Here are your main concerns, along with how estimation and communication can help.

  1. Features are in conflict with specifications with other features.

    Conflicts in the specification should be clearly communicated. You don't have to "prove" them; you're offering a professional opinion, and hopefully giving the client the benefit of your expert advice in how to avoid the conflict.

  2. Features will result in poor user experience.

    Again, a client is usually paying for your expertise. Requirements-gathering and wireframing aren't meant to be one-way conversations; they are discussions to iron out specifications and expectations. If you think a given feature will have a negative impact, discuss it with the client and document the assumptions and results of the conversation---perhaps even add it to your project's risk log if you have one.

  3. Features are half-baked ideas that I know will not work if explored further.

    This is part of estimation and planning. Again, communication is key. If an idea will be hard or expensive to implement, your post-wireframe estimations should reflect that. If an idea is "half-baked" (in the sense of being incomplete) then it needs to be sent back through the process for refinement. If you simply disagree with the decision, then provide constructive feedback and let the client make an informed business decision.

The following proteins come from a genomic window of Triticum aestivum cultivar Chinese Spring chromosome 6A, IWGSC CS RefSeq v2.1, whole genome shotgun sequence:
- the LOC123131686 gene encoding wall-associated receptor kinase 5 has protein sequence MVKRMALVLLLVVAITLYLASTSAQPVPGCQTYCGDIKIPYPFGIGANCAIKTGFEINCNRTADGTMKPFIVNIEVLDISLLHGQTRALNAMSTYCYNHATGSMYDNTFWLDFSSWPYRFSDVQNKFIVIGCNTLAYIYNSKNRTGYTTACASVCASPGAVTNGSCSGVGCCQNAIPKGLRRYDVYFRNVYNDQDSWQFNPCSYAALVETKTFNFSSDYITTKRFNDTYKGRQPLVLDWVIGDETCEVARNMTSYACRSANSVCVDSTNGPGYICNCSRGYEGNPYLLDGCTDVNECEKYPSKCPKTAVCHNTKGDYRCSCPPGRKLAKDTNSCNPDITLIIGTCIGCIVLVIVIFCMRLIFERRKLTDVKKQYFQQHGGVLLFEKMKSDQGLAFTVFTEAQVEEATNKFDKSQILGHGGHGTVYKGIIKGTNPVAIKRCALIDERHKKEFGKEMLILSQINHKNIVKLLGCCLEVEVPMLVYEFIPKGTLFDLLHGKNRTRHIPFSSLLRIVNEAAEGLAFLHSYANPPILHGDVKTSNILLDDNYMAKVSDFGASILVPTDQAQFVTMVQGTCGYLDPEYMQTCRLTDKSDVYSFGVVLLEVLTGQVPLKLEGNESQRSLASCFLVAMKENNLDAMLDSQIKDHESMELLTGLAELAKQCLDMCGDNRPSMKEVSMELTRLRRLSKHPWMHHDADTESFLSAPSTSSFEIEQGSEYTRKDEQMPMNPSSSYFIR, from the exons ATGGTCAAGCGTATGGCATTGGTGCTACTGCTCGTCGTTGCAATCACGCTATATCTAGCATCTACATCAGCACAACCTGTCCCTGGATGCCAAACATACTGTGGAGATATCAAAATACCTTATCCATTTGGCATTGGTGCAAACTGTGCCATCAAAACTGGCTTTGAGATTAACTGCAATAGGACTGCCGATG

Poor Change Control is the X/Y Problem Here

[C]lients will complain how "such and such" is not user friendly, and throw a tantrum until we volunteer our time to upgrade their product.

This is your real issue. Everything else is trying to solve the problem without addressing the underlying cause.

If your process is transparent, iterative, and remains closely-engaged with your client throughout the project, then they will be able to make decisions and necessary corrections along the way. They are in the driver's seat; if they send you down a wrong path, it's their decision---but one they can easily correct in the next iteration.

However, if you treat specifications, wireframes, and other inputs as inviolate one-way communications, then you need to transfer all residual risk to the client. This is usually a contractual issue, and involves a lot of documentation and client sign-offs. This will usually prevent the need for unpaid re-work, but certainly won't build trust or rapport with a client.

Ultimately, the issue you're dealing with (e.g. how to avoid working for free) is a contractual change control issue. To fix the real problem, not just its symptoms, you need to inspect your contracting process, as well as how your company wants to handle change requests and how well it educates the client on the agreed-upon change control process.